aid in coming to understand divine law insofar as it enables us to obtain
further, dialectical insight into that which transcends positive law via means
of discursive reasoning and rational understanding. In other words, sharia and fiqh, which are individually and collectively intrinsic to the
Islamic science of jurisprudence, are synonymous with the practice of developing
(instinctual or non-propositional) comprehension into divine law. Furthermore,
there is a dialectical relationship between sharia
and fiqh that exemplifies, from an
epistemic viewpoint, a contention between propositional comprehension and
‘knowledge by acquaintance’ in a Platonic sense or ‘knowledge by presence’ in
accordance with the teachings of Shihab al-Din Suhrawardi: “The insight that
transcends words cannot be attained except by means of words; what cannot be
spoken of becomes manifest in the very act of speaking.”7

Hence, it is held within reason that the Islamic state cannot operate
based on sharia alone. It is imperative to bear in mind the essential philosophical,
rational or abstract, and lawful differences that make a change to our comprehension
of what is normative, dogmatic and illustrative. For instance, the reasoning
made by An-Na’im exemplifies the necessity and importance of fiqh,
particularly in consideration of its effectiveness in legitimising sharia:

When
observed voluntarily, sharia plays a fundamental role in shaping and developing ethical norms and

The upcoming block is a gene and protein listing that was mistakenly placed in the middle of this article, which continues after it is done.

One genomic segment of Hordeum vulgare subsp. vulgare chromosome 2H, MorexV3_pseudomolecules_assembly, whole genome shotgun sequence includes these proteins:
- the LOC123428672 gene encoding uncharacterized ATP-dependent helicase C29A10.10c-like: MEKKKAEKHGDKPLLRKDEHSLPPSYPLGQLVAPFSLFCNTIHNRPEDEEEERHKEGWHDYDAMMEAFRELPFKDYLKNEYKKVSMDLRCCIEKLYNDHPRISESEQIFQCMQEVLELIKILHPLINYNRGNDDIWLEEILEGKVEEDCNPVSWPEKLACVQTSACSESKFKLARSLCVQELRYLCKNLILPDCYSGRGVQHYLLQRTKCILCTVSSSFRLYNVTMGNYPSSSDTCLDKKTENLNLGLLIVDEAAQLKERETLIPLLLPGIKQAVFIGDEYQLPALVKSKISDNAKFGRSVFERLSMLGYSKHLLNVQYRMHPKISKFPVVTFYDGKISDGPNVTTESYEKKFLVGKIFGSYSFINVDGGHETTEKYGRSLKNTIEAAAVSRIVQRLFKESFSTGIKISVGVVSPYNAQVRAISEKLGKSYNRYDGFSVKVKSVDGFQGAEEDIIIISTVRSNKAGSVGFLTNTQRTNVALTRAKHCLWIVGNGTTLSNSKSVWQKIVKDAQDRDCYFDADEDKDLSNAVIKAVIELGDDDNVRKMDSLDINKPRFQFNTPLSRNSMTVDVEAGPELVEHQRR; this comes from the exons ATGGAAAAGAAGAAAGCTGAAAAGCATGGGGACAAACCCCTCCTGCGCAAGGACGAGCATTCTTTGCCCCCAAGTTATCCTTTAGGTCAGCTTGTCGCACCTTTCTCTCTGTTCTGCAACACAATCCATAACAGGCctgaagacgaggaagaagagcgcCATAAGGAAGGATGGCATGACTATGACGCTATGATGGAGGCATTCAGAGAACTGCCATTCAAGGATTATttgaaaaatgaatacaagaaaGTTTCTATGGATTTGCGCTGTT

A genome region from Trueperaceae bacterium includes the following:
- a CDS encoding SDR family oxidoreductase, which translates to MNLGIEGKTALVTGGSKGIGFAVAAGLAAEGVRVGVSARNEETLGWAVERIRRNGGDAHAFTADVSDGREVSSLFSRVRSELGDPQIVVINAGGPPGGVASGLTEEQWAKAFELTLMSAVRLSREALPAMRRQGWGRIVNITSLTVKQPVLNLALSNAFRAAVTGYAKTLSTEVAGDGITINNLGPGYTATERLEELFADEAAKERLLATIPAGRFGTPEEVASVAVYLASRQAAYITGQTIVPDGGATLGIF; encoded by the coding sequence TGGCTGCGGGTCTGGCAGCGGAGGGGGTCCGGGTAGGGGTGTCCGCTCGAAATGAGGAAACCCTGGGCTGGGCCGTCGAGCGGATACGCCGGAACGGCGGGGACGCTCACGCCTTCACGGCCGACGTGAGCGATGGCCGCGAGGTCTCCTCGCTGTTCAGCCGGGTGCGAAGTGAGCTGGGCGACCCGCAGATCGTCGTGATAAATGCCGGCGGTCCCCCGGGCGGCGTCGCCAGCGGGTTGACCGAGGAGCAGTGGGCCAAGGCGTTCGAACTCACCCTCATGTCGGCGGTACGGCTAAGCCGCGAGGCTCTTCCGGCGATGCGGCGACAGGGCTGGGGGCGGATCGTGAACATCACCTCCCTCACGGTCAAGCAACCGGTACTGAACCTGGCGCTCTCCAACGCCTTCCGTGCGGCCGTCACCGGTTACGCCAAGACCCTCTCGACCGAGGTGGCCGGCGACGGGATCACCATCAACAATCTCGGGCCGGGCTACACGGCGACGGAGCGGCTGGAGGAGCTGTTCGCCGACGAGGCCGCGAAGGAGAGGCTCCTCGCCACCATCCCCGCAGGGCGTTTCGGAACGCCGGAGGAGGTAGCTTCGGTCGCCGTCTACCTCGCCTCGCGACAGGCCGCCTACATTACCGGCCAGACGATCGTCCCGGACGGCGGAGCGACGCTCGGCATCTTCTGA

values that can be reflected in general legislation and public policy through
the democratic political process. But… sharia principles cannot be enacted and enforced by
the state as public law and public policy solely on the grounds that they are
believed to be part of sharia. If such enactment is attempted, the
outcome will necessarily be the political will of the state and not the
religious law of Islam. The fact that ruling elites sometimes make such claims
to legitimize their control of the state in the name of Islam does not mean
that such claims are true. The fact that the state is not a religious
institution is the historical experience and current political reality of
Islamic societies… Dispelling the dangerous illusion of an Islamic state that
can enforce sharia is necessary for legitimizing and implementing the principles and
institutions of constitutionalism, human rights, and citizenship in Islamic
societies.8

CONCLUSION

As stated earlier, despite the clear distinction between sharia and
fiqh, it would be erroneous to point out that they are mutually exclusive
entities. It would be more correct to distinguish them by not using the terms
interchangeably because they are not interchangeable in the first place. The philosophy
of sharia is eternal and unchanging, whilst its application by means of fiqh is
dynamic in nature in order to be able to adapt to changing circumstances that
inevitably comes with the passing of time. Ergo, a prudent scholar would ultimately
recognise that we ought to unite our beliefs in line with the sharia, but to be broadminded and more
accepting between each other concerning disparities in fiqh.